Oxytocin should not be banned, says IMA

With the Centre set to challenge the Delhi High Court order setting aside the Centre’s ban on manufacture and sale of Oxytocin, the Indian Medical Association (IMA) on Wednesday issued a statement speaking out against a ban on the drug.

In April 2018, the Union Health Ministry had said that Oxytocin will not be available at retail private chemist stores and that private pharmaceutical companies will have to stop manufacturing the drug from September. The decision was taken after the Drug Technical Advisory Board (DTAB), in a meeting on February 12, 2018, had recommended various measures to check widespread misuse of the drug.

The DTAB proposed restrictions on imports and decided to confine manufacturing to Karnataka Antibiotics and Pharmaceuticals (KAPL) Ltd, a government company.

Oxytocin is a drug used to induce labour contractions during childbirth and control bleeding post birth.

One company

Health activist group All India Drug Action Network filed a public interest litigation to revoke the ban. Now, the IMA has noted that Oxytocin is a life-saving drug used during childbirth.

“It is the only drug available to control bleeding after delivery. The Centre has intervened to handover the production of this drug exclusively to one public sector company. The company neither has the experience nor the capacity to handle such a huge responsibility,” noted the IMA release.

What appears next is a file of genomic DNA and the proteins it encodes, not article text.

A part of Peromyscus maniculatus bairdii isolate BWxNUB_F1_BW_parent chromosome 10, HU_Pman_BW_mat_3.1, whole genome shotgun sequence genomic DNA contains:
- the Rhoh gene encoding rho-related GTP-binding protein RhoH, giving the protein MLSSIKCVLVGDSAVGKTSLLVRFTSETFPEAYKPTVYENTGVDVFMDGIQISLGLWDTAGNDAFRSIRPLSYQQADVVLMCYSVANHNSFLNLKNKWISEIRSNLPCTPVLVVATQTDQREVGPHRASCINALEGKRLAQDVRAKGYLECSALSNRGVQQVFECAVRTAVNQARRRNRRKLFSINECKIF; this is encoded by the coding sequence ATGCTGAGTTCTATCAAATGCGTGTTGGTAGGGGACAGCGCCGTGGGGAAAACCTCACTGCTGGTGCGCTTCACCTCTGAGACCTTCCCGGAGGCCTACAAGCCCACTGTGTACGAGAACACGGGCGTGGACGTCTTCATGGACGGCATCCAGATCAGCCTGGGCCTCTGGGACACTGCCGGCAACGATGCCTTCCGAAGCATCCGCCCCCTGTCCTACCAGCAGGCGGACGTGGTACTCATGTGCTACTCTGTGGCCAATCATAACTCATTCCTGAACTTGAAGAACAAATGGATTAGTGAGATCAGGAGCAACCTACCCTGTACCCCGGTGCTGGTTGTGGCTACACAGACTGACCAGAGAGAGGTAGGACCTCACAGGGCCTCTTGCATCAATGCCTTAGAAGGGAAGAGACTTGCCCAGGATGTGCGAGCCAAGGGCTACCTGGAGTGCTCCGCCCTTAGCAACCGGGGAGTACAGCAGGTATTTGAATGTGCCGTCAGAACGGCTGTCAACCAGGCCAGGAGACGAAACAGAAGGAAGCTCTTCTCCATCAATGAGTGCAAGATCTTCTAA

It added that the IMA has no objection to KAPL manufacturing Oxytocin exclusively for veterinary use, if indicated.

The association noted that curtailing the manufacture of a life saving drug, which is listed in the national and World Health Organization lists of essential medicines with restrictions, will create artificial bottlenecks and shortages.

“The company itself is on record stating that any bulk production would take 3-4 years. This move could jeopardise the lives of many young mothers by increasing the incidence of bleeding after childbirth and subsequent morbidity and mortality,” said the association.

The IMA suggested that misuse of the drug could be prevented through strict control in sale.

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Printable version | Mar 8, 2021 12:29:06 PM |

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